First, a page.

The "Hotel Melanoma" moniker is a metaphor for living with my particular brand of cancer. Except for those lucky few of us deemed "cured", all we cancer survivors are guests of one of the many, many branded hotels in the "Hotel Carcinoma" chain. We can check out any time we like, but we can never leave. Meanwhile, let's be livin' it up; and please support cancer education, prevention, and treatment research.

Tutu Brothers

Monday, November 22, 2010

What's With This Hippocratic Oath?

I’m just a recovering attorney, not a physician, but I’m reasonably sure that one of the principles embedded in the medical profession’s Hippocratic Oath is “first, do no harm”. (Many in the legal profession, if asked to draft a similar oath for lawyers, might propose something along the lines of “first, rack up some billable hours".) As a veteran patient, I must say that this aspect of the Oath sometimes manifests itself in strange ways.

One of my indelible memories about the kickoff of my first round of biochemotherapy treatment is that the nurses, who charged in locked and loaded with multiple IV bags of pharmaceutical concoctions with seriously toxic and potentially fatal side effects, were completely gowned, gloved, masked, etc. As you might expect, I was a bit nervous about the treatment regimen I was about to begin. So, my smart-ass lawyer mouth just had to blurt out “so what’s with the hazmat suits”? The nurse-in-charge’s response was to point to one particular bag and explain that if she got any of that on her it would eat her flesh. And this stuff is about to be mainlined into my bloodstream for the next several days? Yikes. I was so very relieved that the folks who’d installed the infusion line a couple of hours earlier had been so diligent in thoroughly cleaning and disinfecting the insertion site of that line.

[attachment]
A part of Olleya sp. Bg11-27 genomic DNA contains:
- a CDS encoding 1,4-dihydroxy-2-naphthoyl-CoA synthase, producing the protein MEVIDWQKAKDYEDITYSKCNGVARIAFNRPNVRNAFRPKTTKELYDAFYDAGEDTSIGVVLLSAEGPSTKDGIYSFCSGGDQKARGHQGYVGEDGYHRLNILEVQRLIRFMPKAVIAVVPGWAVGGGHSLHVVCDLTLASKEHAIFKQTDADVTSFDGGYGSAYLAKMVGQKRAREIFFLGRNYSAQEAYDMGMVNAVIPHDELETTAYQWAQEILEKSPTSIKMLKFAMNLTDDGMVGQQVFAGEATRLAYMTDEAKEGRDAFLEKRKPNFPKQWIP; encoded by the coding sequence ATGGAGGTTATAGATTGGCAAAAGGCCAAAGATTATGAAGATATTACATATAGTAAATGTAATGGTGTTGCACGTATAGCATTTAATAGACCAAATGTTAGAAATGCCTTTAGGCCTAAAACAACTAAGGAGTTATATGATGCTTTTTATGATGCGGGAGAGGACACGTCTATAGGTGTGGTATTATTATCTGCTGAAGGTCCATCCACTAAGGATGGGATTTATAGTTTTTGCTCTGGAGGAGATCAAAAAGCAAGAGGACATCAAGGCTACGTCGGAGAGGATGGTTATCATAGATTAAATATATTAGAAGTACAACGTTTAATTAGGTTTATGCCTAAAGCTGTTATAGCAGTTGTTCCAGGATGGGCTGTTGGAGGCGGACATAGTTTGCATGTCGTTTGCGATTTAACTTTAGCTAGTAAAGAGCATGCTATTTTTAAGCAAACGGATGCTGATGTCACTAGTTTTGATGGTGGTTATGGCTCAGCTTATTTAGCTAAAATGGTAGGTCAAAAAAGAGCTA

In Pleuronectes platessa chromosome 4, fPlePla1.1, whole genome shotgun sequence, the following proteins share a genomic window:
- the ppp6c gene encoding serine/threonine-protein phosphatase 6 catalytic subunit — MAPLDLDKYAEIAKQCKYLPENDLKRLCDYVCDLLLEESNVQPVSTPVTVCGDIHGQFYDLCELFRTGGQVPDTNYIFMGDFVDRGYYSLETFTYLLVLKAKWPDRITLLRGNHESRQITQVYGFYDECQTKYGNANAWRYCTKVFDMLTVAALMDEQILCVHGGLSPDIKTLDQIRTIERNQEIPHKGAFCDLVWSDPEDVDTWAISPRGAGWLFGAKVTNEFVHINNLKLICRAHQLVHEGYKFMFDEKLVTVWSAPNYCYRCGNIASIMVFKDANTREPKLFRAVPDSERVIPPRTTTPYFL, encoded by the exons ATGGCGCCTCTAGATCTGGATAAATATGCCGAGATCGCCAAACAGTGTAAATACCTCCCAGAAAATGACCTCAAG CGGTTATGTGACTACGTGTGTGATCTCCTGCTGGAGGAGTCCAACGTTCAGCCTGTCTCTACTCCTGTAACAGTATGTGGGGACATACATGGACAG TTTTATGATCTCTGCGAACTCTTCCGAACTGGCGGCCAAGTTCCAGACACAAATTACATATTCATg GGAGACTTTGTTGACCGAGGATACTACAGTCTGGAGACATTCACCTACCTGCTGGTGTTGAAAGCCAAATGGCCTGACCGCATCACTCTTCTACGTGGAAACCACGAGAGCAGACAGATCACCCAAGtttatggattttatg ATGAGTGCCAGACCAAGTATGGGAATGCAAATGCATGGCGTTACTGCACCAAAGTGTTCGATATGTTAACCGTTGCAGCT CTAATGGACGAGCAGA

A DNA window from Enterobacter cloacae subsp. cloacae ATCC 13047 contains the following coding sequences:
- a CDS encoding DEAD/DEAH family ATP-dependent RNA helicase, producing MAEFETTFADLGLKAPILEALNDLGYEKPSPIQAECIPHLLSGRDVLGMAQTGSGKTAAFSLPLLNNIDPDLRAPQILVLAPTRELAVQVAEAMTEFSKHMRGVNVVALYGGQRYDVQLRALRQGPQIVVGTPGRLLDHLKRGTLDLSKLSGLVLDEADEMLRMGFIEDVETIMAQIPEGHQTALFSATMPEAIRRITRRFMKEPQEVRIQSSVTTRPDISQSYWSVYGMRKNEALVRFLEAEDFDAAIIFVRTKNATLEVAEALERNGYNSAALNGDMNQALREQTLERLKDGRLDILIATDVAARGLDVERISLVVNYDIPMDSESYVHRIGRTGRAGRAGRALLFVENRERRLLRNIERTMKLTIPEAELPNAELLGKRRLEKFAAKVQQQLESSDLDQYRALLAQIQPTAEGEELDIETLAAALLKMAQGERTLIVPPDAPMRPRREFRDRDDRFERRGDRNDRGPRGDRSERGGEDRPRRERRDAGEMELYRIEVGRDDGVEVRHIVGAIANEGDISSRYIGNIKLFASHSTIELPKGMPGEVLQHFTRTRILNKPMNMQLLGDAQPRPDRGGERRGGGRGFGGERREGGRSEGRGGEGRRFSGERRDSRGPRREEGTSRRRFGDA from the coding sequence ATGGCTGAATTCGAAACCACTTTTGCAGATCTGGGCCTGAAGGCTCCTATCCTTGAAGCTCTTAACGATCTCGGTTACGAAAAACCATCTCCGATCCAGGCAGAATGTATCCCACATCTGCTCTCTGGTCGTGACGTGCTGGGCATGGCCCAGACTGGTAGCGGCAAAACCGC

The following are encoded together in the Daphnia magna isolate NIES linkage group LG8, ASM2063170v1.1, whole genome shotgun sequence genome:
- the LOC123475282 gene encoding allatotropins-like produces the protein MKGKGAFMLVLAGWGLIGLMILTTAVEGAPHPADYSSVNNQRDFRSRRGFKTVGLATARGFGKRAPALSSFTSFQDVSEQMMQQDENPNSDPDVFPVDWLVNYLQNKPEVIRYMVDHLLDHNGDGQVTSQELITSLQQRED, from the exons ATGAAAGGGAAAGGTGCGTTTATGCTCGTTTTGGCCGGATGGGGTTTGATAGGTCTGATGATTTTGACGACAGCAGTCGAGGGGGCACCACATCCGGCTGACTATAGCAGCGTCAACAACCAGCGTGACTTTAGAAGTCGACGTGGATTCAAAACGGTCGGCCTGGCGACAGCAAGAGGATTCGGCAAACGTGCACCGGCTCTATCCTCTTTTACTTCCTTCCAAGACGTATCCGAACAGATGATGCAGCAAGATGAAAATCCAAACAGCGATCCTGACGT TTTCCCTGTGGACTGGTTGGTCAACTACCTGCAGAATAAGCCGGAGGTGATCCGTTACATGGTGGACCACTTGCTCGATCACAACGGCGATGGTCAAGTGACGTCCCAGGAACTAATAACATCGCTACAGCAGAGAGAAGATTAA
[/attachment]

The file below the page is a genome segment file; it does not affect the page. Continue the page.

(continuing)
Has anyone else experienced such a Hippocratic disconnect?


  1. oh can one post be funny and scary at the same time.

    Yesterday morning, my daughter had her WLE and SNB. I was with her for the mapping of the
    sentinel node(s). And yes, I noticed the lead
    case with biohazard yellow stickers all over it that the very large blue liquid filled syringe was pulled from.

    Things that make you go "hmmmmmmmmmm" and then make you want to go screaming from the room.

  2. I know I'm late to the game here, but I had a PET scan two weeks ago and when I went to pick up my kiddos at my Dad's afterward, he thought it would be fun to try his geiger counter out on me. It went nuts! Kinda freaked us out!

  3. Martha, I haven't had a PET scan (I think my insurance company is too cheap to pay) but I can relate. Shortly after I completed radiation treatments, my radiation oncologist and I shared a laugh about this not being a good time for me to do anything like trying to visit the White House. I hope you are well.